Friday, April 17, 2015
YOLO COUNTY NEWS
99 CENTS

Bob Dunning: The making of the golden-brown state

BobDunning2W

By
From page A2 | July 16, 2014 |

Yes, as the current wave of grassicide has taken over whole neighborhoods in our once beautiful and well-manicured town, I’m here to tell you that gold is not the new green.

This, despite the claims of those super-righteous folks who are letting their lawns die as if they’re going to singlehandedly save the planet by disabling their sprinklers and not flushing the toilet.

To begin with, dead grass is in no way, shape or form “gold.” It is brown. Ugly brown. It does not even remotely resemble amber waves of grain.

In an extreme case of short-sightedness, our beloved governor has ordered that the stunning green grass in Capitol Park — enjoyed by generations of Californians — be allowed to die as an example to all of us. It is, after all, California’s “front porch,” as the governor describes it.

I just knew there was a reason his name is “Brown.”

We used to have laws that forced citizens to keep their yards in decent order or pay some sort of “public nuisance” fine for visual blight. Now blight is the order of the day, an ugly scene to be cherished and rewarded.

Drive up and down any street in Davis these days and seemingly every other yard is half-dirt, half-weeds and all brown.

Some folks have actually put in “drought-tolerant” landscaping with river rocks, cacti and olive-drab vegetation more suitable to a desert, which Davis is not.

Others have simply let their yards go, given that there are not enough discretionary funds in the family budget to put in alternative landscaping.

Trees, of course, will be the next to go, vilified for sucking up all our precious groundwater. Welcome to the Davis Chainsaw Massacre.

Already, Tree Davis is planning to change its name to Saguaro Davis and has hired an artist from Tucson to change its logo as well.

Those with green lawns or tomatoes and corn and sunflowers growing in a lush garden are now scofflaws, deserving of our scorn or maybe even mug shots in the post office.

Nowadays, if a neighbor shows up on your doorstep to share some homegrown zucchini, you are required to lecture them on how much water they wasted raising such a worthless vegetable.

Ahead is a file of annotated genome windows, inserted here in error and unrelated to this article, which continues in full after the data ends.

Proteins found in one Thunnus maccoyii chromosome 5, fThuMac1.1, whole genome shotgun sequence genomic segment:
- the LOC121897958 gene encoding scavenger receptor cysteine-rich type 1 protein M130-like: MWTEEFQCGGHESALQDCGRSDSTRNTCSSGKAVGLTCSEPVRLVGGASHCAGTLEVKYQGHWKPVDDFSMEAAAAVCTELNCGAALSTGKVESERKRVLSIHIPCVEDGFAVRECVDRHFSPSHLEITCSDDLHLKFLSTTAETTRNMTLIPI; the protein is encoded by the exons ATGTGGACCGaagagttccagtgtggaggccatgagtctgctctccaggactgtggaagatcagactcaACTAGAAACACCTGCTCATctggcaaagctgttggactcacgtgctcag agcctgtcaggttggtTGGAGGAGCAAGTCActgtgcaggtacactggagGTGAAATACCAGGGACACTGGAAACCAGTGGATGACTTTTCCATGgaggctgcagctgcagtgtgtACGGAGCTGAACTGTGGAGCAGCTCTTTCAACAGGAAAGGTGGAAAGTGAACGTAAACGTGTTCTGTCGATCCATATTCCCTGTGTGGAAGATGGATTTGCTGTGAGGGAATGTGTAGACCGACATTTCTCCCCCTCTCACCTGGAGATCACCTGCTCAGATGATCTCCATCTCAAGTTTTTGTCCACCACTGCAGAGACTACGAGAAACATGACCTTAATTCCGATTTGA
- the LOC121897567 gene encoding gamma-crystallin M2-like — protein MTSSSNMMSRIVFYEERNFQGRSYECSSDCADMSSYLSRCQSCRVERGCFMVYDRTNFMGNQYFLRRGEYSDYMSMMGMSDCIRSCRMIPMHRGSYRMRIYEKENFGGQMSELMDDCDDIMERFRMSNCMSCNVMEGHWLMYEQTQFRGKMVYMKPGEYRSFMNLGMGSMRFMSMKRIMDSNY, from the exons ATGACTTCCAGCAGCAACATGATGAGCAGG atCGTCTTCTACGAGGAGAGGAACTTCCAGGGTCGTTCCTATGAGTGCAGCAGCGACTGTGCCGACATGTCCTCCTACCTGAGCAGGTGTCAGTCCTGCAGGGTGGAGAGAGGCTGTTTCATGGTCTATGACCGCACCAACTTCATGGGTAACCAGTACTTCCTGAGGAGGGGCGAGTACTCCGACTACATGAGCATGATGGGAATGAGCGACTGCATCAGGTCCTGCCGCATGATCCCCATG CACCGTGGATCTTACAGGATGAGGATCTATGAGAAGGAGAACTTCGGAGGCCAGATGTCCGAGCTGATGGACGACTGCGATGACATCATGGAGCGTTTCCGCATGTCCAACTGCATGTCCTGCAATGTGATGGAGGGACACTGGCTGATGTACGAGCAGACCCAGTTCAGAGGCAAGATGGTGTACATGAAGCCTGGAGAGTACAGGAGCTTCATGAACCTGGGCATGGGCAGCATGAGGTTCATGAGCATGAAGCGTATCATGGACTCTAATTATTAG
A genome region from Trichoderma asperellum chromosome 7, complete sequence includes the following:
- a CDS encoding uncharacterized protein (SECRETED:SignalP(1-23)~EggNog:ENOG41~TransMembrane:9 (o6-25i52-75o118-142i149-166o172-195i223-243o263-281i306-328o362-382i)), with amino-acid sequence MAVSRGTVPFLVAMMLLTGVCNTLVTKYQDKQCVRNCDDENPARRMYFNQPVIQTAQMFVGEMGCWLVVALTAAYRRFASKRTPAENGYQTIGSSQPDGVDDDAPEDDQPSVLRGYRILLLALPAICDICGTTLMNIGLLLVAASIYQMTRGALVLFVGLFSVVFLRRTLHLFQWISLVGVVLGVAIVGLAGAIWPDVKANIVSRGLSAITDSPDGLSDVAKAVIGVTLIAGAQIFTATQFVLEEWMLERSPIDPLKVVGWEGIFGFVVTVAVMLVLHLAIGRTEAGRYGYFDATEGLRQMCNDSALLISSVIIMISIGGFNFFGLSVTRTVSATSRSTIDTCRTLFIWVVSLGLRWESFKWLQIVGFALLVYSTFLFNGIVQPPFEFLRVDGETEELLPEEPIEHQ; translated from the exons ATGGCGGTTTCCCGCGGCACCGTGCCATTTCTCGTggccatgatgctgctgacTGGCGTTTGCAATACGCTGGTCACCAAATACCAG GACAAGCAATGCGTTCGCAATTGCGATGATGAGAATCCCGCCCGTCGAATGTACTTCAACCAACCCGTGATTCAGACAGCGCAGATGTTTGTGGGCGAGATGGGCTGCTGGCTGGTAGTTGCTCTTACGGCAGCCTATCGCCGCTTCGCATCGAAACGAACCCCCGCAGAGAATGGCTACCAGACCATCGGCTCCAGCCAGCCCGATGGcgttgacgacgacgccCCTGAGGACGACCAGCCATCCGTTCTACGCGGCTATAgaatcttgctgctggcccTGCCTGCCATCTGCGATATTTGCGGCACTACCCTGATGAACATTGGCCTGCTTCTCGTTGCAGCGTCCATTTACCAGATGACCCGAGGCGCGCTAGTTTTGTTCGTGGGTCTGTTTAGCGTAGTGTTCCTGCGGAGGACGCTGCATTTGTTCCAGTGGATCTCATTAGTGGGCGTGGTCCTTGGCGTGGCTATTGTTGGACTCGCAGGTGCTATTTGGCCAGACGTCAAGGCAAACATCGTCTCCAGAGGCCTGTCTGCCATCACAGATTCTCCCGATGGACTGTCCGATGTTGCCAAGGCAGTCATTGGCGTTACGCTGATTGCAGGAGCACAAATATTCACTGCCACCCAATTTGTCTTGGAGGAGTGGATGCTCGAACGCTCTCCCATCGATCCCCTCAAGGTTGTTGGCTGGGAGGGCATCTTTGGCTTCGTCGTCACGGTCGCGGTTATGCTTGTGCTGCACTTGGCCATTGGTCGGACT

People scold waiters in restaurants who put ice water on the table uninvited, then order a glass of wine that took a thousand times more water to produce.

Put simply, when it comes to beverages, the best way to conserve water is to drink only water, the one drink that doesn’t require gallons and gallons of water to produce a single 8-ounce glass.

If you’re really serious about conserving water, it’s time to stop drinking orange juice, apple juice, cranberry juice and milk, not to mention Coca Cola, Pepsi Cola, cabernet sauvignon and ice-cold Pabst Blue Ribbon.

Forget about putting calories and other nutritional information on labels, better that we tell consumers exactly how much water went into producing the food they’re about to buy.

I mean, exactly how much water does it take to grow, process and deliver that cute little 4-ounce can of Smokehouse almonds, a tasty snack that not only doesn’t quench your thirst, but actually makes you even thirstier?

Is that juicy nectarine really worth all the water it took to grow it? And think of the amount of water used to raise the crops for seven-grain bread when we can make perfectly good bread using only one grain.

Never mind “Farm to Fork,” the smartest thing we can do is to buy fruits and vegetables that were raised out of state, which means first and foremost they were grown using someone else’s water, not our own.

We all know that cows eat that water-wasting crop known as alfalfa that is then somehow magically converted into the well-marbled ribeyes we throw on the barbecue grill.

Better that we simply eat the alfalfa ourselves, saving all sorts of transportation costs, not to mention the lives of countless innocent cows.

There are many, many ways to cut back on our water use without turning Davis into an urban desert. Grassicide is not one of them.

— Reach Bob Dunning at [email protected]

Comments

comments

.

News

Psychedelic rock posters recall 1960s concerts

By Jeff Hudson | From Page: A1 | Gallery

 
UCD study: Crickets not enough to feed the world just yet

By Kathy Keatley Garvey | From Page: A1

It’ll be a perfect day for a picnic — and lots more

By Tanya Perez | From Page: A1 | Gallery

 
Turning a mess into olive oil success

By Dave Jones | From Page: A1 | Gallery

UCD expands emergency notification service